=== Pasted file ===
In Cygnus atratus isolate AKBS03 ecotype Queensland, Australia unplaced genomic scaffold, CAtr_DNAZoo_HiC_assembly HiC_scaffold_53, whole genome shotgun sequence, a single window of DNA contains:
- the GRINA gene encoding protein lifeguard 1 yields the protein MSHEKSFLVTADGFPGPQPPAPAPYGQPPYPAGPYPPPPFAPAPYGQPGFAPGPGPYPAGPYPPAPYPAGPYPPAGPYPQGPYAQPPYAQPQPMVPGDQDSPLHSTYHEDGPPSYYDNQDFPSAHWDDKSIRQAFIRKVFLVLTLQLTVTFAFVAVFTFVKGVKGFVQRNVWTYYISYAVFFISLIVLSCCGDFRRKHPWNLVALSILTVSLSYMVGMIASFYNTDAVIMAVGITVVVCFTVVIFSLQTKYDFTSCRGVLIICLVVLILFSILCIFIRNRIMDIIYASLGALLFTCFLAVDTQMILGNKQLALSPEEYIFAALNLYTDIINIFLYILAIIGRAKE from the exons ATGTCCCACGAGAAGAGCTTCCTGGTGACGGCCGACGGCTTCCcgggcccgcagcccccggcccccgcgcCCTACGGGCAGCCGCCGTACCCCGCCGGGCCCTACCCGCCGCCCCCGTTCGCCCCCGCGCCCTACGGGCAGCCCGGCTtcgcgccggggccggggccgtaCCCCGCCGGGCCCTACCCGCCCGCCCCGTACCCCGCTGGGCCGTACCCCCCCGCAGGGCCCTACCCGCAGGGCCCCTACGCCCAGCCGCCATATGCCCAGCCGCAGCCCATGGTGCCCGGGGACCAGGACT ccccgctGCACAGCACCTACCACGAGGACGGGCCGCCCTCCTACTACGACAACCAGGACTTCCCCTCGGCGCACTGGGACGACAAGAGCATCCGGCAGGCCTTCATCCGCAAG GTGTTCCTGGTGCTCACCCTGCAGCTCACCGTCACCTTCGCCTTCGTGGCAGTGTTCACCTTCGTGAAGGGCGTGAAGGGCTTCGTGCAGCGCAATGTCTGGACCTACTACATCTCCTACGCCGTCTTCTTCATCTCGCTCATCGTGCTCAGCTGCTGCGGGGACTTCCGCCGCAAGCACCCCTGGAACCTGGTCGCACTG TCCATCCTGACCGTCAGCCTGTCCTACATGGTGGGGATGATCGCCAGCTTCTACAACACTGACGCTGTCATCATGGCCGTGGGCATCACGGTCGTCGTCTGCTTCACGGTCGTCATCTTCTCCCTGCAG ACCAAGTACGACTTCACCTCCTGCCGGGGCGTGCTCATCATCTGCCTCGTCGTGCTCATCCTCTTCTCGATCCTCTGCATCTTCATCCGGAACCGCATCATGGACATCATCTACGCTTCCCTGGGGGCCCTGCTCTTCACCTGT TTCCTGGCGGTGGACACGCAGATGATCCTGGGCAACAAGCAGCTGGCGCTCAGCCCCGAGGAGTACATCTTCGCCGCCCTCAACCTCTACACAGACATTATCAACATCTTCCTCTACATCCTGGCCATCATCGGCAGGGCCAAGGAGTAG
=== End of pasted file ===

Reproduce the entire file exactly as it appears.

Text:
In Cygnus atratus isolate AKBS03 ecotype Queensland, Australia unplaced genomic scaffold, CAtr_DNAZoo_HiC_assembly HiC_scaffold_53, whole genome shotgun sequence, a single window of DNA contains:
- the GRINA gene encoding protein lifeguard 1 yields the protein MSHEKSFLVTADGFPGPQPPAPAPYGQPPYPAGPYPPPPFAPAPYGQPGFAPGPGPYPAGPYPPAPYPAGPYPPAGPYPQGPYAQPPYAQPQPMVPGDQDSPLHSTYHEDGPPSYYDNQDFPSAHWDDKSIRQAFIRKVFLVLTLQLTVTFAFVAVFTFVKGVKGFVQRNVWTYYISYAVFFISLIVLSCCGDFRRKHPWNLVALSILTVSLSYMVGMIASFYNTDAVIMAVGITVVVCFTVVIFSLQTKYDFTSCRGVLIICLVVLILFSILCIFIRNRIMDIIYASLGALLFTCFLAVDTQMILGNKQLALSPEEYIFAALNLYTDIINIFLYILAIIGRAKE from the exons ATGTCCCACGAGAAGAGCTTCCTGGTGACGGCCGACGGCTTCCcgggcccgcagcccccggcccccgcgcCCTACGGGCAGCCGCCGTACCCCGCCGGGCCCTACCCGCCGCCCCCGTTCGCCCCCGCGCCCTACGGGCAGCCCGGCTtcgcgccggggccggggccgtaCCCCGCCGGGCCCTACCCGCCCGCCCCGTACCCCGCTGGGCCGTACCCCCCCGCAGGGCCCTACCCGCAGGGCCCCTACGCCCAGCCGCCATATGCCCAGCCGCAGCCCATGGTGCCCGGGGACCAGGACT ccccgctGCACAGCACCTACCACGAGGACGGGCCGCCCTCCTACTACGACAACCAGGACTTCCCCTCGGCGCACTGGGACGACAAGAGCATCCGGCAGGCCTTCATCCGCAAG GTGTTCCTGGTGCTCACCCTGCAGCTCACCGTCACCTTCGCCTTCGTGGCAGTGTTCACCTTCGTGAAGGGCGTGAAGGGCTTCGTGCAGCGCAATGTCTGGACCTACTACATCTCCTACGCCGTCTTCTTCATCTCGCTCATCGTGCTCAGCTGCTGCGGGGACTTCCGCCGCAAGCACCCCTGGAACCTGGTCGCACTG TCCATCCTGACCGTCAGCCTGTCCTACATGGTGGGGATGATCGCCAGCTTCTACAACACTGACGCTGTCATCATGGCCGTGGGCATCACGGTCGTCGTCTGCTTCACGGTCGTCATCTTCTCCCTGCAG ACCAAGTACGACTTCACCTCCTGCCGGGGCGTGCTCATCATCTGCCTCGTCGTGCTCATCCTCTTCTCGATCCTCTGCATCTTCATCCGGAACCGCATCATGGACATCATCTACGCTTCCCTGGGGGCCCTGCTCTTCACCTGT TTCCTGGCGGTGGACACGCAGATGATCCTGGGCAACAAGCAGCTGGCGCTCAGCCCCGAGGAGTACATCTTCGCCGCCCTCAACCTCTACACAGACATTATCAACATCTTCCTCTACATCCTGGCCATCATCGGCAGGGCCAAGGAGTAG